Trade

Captagon traffic tops $5 billion in 2021 (report)

Captagon trafficking in the Middle East reached $5 billion (4.5 billion euros) in 2021, reflecting an exponential increase in a vast illicit trade that poses a growing risk to health and safety in the region , according to a report.

A New Lines Institute study, to be published on Tuesday and seen by AFP, paints an alarming picture of the impact of the boom in production of captagon, an amphetamine derived from an old mind-altering drug.

“The captagon trade constitutes a rapidly growing illicit economy in the Middle East and the Mediterranean,” says the report, written by analysts Caroline Rose and Alexander Soderholm.

“Based on large-scale foreclosures alone, the potential market value in 2021 is estimated to be over $5.7 billion” (about 5.1 billion euros), according to the report.

It represents a significant increase from an estimate of 3.5 billion dollars (about 3.1 billion euros) in 2020.

And only reflects the value of the seizures, quantified at more than 420 million tablets by the think tank, many countries having not disclosed annual statistics on this subject.

The actual amount of pills seized is likely higher and represents only a fraction of the total amount of captagon produced.

Syria is the main producer of captagon and Saudi Arabia is the main consumer.

Sold in the form of a small white tablet stamped with a characteristic logo representing two half-moons, captagon is originally a drug which was marketed from the beginning of the 1960s in Germany and whose active ingredient is fenetylline, a synthetic drug from the amphetamine family.

– The role of the Syrian state –

Banned since, captagon is now the brand name of a drug almost exclusively produced and consumed in the Middle East. It often contains little or no fenetylline and is close to “speed”.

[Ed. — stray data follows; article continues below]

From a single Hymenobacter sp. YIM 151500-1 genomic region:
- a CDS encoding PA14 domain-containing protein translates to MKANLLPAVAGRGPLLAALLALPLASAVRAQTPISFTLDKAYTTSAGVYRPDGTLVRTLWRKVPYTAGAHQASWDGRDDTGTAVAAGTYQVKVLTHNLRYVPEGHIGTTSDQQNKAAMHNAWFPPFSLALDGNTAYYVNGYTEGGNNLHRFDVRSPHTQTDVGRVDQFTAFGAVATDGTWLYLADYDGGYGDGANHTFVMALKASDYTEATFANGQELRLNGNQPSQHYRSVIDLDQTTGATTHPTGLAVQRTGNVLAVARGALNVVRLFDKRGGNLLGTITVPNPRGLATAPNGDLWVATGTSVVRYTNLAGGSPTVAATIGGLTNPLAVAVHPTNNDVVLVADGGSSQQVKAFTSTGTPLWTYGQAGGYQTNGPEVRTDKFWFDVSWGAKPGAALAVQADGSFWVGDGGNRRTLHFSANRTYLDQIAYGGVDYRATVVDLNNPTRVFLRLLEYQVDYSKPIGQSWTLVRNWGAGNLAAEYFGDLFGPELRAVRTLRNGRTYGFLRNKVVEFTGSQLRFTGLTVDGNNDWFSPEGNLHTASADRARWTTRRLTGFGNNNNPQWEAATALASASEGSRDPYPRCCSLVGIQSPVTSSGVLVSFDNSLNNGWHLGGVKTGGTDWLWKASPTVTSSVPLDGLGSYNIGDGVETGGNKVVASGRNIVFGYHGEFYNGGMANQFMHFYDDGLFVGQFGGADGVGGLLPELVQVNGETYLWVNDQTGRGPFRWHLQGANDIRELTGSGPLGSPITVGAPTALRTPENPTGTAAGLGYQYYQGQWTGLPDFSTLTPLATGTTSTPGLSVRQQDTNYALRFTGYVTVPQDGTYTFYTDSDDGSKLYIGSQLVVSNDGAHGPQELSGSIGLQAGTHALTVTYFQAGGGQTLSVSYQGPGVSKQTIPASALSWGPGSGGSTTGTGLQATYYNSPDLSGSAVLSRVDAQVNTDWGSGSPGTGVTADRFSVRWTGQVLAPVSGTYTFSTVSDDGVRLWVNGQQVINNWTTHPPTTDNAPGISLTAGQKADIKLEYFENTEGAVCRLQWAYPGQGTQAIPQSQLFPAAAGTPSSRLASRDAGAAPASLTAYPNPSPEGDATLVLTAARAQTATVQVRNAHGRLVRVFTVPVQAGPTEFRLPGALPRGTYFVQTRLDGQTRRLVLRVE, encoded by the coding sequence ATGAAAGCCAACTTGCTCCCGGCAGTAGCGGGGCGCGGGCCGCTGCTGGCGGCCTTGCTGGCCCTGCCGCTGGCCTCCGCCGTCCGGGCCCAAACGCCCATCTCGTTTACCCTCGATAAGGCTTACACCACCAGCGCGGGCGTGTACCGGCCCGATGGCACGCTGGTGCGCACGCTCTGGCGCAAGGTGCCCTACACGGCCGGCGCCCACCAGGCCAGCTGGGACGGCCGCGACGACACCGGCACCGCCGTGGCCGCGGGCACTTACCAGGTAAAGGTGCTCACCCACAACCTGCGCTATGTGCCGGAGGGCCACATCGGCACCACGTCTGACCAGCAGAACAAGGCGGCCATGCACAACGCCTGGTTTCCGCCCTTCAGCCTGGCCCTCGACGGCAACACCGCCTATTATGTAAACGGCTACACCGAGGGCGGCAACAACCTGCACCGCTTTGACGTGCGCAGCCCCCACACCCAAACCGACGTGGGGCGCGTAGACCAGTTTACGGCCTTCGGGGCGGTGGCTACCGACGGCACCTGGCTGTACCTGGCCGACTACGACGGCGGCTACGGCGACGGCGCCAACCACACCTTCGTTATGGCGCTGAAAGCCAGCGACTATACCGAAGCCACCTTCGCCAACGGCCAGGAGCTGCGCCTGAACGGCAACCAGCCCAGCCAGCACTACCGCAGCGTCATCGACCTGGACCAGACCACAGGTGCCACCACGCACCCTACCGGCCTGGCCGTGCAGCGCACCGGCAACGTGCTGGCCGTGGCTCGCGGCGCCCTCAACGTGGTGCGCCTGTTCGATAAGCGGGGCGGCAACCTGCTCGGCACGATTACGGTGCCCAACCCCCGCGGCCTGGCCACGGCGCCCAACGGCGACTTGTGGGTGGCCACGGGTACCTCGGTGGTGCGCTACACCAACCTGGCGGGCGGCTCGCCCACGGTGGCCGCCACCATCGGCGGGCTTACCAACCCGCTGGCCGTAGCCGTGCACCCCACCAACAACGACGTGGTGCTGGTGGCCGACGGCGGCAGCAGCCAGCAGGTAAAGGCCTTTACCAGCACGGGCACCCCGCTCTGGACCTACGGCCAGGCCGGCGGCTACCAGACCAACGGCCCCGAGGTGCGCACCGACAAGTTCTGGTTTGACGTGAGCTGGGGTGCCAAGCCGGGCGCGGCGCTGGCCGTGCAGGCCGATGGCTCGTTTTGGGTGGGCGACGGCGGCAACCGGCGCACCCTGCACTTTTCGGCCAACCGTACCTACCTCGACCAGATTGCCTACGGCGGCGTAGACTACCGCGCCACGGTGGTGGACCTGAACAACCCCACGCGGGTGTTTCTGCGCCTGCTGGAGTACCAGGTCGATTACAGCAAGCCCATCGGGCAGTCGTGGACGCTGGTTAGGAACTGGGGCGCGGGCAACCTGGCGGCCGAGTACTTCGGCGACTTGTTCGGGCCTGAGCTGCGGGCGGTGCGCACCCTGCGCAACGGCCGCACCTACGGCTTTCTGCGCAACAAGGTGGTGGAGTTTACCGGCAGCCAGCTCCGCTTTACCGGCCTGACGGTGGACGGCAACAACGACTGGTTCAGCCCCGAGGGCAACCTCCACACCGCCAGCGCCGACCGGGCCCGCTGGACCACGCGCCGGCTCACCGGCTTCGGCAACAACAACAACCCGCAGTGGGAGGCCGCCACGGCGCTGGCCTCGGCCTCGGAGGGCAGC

The market value of captagon produced in Syria now far exceeds the country’s legal exports and has earned it the label of a “narco-state”.

The New Lines report documents how family members of President Bashar al-Assad and his regime are involved in manufacturing and smuggling Captagon.

The variable formula of captagon complicates the fight against this traffic, notes New Lines.

Suffocated by international sanctions imposed on the regime since the 2011 outbreak of the war in Syria, the government “uses trafficking as a means of political and economic survival”, according to the report.

Some captagon production units, although smaller, are located in Lebanon, already the world’s third largest hashish exporter behind Morocco and Afghanistan.

“Lebanon served as an extension of the Syrian captagon trade, it is a key transit point for captagon flows,” the report said.

– “Attractiveness” –

And figures of the Syrian regime benefit from the support of various militias to organize the trade, including the Lebanese Hezbollah, he underlines.

The Shiite group’s areas of influence include a long stretch of the Syrian-Lebanese border, giving it a key role in smuggling.

“With its experience in controlling the production and smuggling of Lebanese cannabis from the southern Beqaa Valley, Hezbollah appears to have played an important supporting role in the captagon trade,” New Lines claims.

If captagon is so far only consumed on a small scale in Europe, the situation could change.

“The diversity of effects and patterns of use give it a very broad appeal,” Caroline Rose told AFP.

Captagon is popular as a recreational drug – for more than 20 dollars (18 euros) a pill – by the golden youth of Arabia, but also by users in Syria – where it can be sold for less than a dollar – – who have to combine jobs to make ends meet.

“He could eventually enter the European market and carve out a market share,” says Ms. Rose.

Captagon trafficking in the Middle East reached $5 billion (4.5 billion euros) in 2021, reflecting an exponential increase in a vast illicit trade that poses a growing risk to health and safety in the region , according to a report.

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